Detecting pigmentary hair disorders in children

August 1, 2004

Charleston, S.C.- Hair disorders in children are discernible by several factors, including the amount of hair on the head (hypotrichosis or hypertrichosis), structure (with fragility or without) and color (hypopigmented or hyperpigmented), according to Carola Duran-McKinster, M.D., department of dermatology at the National Institute of Pediatrics in Mexico.

Charleston, S.C.- Hair disorders in children are discernible by several factors, including the amount of hair on the head (hypotrichosis or hypertrichosis), structure (with fragility or without) and color (hypopigmented or hyperpigmented), according to Carola Duran-McKinster, M.D., department of dermatology at the National Institute of Pediatrics in Mexico.

"With normal pigmentation at least 127 genes are involved and nearly half have been cloned," explains Dr. Duran. "Mutations give rise to a decrease or total loss of pigment."

Factors for normal pigmentation include the development and differentiation of melanocytes, transcription factors and growth factors, protein components of the melanosome, and organelle transport.

"Microscopic examination of the hair bulb includes determining if it is in anagen (growth phase of the hair cycle) or telogen (resting phase). For the hair shaft we look for fractures, twisting, nodes, decreased shaft diameter, knotting and also observe the color," she says.

The hair cycle includes several phases: anagen (growth phase of the hair cycle); catagen (a regressing phase of the hair growth cycle when cell proliferation ceases, the hair follicle shortens and an anchored club hair shortens); and telogen (resting phase).

Hypopigmentary hair disorders can be circumscribed or total. "Circumscribed hypopigmentary hair disorders include poliosis, such as piebaldism and Waardenburg's Syndrome, and premature graying. Total hair disorders include albinism (Type 1 A and B, and Type II) and light hair (as with phenylketonuria and Menkes syndrome) or silver hair (as with Chediak-Higashi syndrome, Griscelli syndrome, and Elejalde syndrome)," she explains.

Circumscribed disordersPiebaldism, a mutation in the proto-oncogene KIT, is autosomal-dominant. It is represented by a white forelock, and there is also congenital leukoderma in the forehead, the anterior trunk and extremities.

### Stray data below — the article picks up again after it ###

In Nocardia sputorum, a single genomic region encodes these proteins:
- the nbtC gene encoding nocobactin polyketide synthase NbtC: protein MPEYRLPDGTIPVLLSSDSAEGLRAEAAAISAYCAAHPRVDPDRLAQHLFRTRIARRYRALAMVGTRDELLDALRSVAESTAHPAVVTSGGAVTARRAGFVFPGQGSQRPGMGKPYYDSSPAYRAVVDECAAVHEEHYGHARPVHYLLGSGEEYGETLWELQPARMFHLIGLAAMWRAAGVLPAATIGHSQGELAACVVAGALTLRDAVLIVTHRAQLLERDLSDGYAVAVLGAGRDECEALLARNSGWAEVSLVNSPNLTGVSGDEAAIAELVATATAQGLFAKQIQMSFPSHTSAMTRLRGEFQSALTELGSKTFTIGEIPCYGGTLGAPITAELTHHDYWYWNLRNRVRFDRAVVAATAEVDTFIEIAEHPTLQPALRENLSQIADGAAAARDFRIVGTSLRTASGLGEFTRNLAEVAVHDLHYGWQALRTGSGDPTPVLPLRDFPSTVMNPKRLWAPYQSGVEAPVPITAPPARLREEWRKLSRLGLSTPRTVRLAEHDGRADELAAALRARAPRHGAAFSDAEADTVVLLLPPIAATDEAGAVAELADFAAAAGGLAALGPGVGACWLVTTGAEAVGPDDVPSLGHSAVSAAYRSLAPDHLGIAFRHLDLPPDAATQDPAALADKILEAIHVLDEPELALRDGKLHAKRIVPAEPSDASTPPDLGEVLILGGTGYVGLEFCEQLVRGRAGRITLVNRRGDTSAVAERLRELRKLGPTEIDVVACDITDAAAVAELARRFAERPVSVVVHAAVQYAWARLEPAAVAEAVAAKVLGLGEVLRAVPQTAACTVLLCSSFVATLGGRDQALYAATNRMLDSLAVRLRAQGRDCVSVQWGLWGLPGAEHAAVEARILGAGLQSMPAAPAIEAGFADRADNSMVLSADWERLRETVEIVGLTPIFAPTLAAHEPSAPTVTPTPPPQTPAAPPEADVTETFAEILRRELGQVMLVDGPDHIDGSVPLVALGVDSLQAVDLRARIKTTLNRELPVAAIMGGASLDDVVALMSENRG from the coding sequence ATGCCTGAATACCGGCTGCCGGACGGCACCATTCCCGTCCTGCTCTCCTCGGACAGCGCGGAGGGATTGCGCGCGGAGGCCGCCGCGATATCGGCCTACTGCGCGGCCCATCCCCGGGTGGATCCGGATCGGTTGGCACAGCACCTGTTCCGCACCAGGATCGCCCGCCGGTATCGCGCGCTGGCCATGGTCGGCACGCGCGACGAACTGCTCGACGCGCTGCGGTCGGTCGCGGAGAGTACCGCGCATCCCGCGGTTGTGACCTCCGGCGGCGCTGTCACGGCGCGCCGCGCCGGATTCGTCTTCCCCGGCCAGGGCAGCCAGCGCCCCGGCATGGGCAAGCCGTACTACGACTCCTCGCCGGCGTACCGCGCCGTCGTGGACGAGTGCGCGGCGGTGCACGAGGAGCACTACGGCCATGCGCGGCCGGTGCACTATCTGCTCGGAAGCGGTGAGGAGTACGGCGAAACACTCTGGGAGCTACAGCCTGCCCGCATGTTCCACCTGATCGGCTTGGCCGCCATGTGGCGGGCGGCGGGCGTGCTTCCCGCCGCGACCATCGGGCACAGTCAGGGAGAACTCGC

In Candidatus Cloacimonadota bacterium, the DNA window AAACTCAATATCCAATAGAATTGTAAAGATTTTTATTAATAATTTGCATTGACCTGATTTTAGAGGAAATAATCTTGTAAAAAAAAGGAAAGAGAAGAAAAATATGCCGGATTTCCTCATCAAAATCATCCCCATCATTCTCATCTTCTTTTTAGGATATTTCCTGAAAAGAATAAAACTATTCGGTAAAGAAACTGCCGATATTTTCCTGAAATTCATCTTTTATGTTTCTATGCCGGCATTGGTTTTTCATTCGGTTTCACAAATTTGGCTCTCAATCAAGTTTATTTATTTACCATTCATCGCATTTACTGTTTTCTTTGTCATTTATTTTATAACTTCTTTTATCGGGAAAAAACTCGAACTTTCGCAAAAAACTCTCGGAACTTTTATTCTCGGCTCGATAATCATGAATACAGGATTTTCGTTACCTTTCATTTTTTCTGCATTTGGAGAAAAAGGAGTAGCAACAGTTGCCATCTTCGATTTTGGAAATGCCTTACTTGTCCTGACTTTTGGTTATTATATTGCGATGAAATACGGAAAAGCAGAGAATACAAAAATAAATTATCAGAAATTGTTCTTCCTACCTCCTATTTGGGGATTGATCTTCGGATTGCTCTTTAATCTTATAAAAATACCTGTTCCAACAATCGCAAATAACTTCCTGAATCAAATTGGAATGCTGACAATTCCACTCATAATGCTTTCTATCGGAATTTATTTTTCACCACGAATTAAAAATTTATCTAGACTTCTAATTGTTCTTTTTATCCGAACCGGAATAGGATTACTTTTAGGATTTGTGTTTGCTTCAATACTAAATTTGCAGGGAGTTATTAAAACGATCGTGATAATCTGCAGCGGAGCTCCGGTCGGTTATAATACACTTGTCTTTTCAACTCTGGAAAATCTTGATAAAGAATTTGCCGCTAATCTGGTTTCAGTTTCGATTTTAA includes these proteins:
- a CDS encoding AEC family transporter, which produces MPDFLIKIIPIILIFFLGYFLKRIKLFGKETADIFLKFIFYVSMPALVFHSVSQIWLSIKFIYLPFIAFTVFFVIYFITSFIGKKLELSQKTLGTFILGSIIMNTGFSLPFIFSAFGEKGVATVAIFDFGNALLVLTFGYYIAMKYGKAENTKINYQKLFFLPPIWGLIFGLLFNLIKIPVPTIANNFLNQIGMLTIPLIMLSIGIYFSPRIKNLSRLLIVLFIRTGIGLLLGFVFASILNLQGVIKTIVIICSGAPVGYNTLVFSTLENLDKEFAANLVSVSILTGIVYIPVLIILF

"Patients have a good prognosis," she notes.

Total disordersOculocutaneous albinism is autosomal recessive. For Type 1 A, symptoms include white hair and pink skin, photophobia and nystagmus, or blindness. Type I B is characterized by yellow hair and slightly tan skin. This is less severe than OCA IA, she explains.

Menkes syndrome, a progressive neurodegenerative process, has four clinical forms. It is X-linked recessive. Symptoms include connective tissue defects, fair skin and Pili torti, as well as thin and light hair.

Phenylketonuria is an autosomal recessive disease that results from a phenylalanine hydroxylase deficiency. Symptoms include hypopigmented skin, and hair, eczema, and/or progressive neurologic alterations. Tyrosine treatment causes darkening, she explains.

According to Dr. Duran, 27 cases of silvery hair syndromes have been treated at the National Institute of Pediatrics in Mexico.

She notes that Chediak-Higashi syndrome is an autosomal-recessive syndrome caused by a mutation of the CR 1 lysosomal trafficking (LYST). Characteristics include fair skin at birth or long-lasting tan, silvery hair, giant granules in neutrophils, and recurrent infections. There is an early death after the "accelerated phase," she reports.

Another autosomal recessive disease, Griscelli syndrome is caused by a mutation in the CR 15 (Rab27a). It is characterized by fair skin at birth or a long-lasting tan, silvery hair and severe immunodeficiency (B and T cells). Most patients develop hemophagocytic syndrome, which often causes an early death, she says.

Dr. Duran says standard treatment for Griscelli syndrome includes IVGG 400 mg/kg monthly and a bone marrow transplant or umbilical cord cell transplant.

Elejalde syndrome is a neuroectodermal melanolysosomal disease that results from a mutation in Cr 15 (Myo5A). Symptoms include fair skin at birth or long-lasting tan, silvery hair, no immunodeficiency, and severe neurological alterations, including hypotonia, hemiplegia, quadriplegia, spasticity and seizures.

"There is a regressive neurological process and currently no treatment," she says. Death results.